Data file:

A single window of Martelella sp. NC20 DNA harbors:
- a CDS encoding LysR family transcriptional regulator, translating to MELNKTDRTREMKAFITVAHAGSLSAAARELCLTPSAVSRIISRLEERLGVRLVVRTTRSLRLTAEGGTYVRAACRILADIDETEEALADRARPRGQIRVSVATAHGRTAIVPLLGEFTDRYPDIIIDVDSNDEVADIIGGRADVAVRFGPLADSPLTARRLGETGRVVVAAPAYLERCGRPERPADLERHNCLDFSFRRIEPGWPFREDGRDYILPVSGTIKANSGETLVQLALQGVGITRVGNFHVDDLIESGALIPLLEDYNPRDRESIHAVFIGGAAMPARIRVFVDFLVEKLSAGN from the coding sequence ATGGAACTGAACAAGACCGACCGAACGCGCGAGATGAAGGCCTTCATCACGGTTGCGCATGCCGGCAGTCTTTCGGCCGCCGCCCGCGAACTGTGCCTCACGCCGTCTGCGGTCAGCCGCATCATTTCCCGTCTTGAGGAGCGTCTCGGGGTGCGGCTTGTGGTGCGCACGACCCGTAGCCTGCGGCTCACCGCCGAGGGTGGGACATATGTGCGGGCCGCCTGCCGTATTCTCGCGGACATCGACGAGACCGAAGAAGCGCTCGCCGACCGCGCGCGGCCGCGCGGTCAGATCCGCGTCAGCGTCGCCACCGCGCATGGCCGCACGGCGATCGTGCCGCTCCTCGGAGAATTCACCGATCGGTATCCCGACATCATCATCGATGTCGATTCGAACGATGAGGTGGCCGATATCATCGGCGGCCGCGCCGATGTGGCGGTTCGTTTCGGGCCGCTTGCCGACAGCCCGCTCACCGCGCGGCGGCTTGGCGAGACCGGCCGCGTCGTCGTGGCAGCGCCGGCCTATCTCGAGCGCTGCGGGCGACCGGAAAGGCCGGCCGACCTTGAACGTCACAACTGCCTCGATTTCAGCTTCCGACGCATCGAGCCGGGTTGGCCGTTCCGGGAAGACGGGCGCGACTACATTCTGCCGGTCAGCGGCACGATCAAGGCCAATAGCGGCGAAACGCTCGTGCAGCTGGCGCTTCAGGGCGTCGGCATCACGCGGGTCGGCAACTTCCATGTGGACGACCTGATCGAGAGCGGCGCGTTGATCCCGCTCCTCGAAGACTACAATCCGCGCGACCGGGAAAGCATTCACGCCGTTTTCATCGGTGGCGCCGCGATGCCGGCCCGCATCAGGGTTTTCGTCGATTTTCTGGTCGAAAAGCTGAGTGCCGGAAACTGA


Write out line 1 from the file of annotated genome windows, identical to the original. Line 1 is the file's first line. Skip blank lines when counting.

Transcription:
A single window of Martelella sp. NC20 DNA harbors: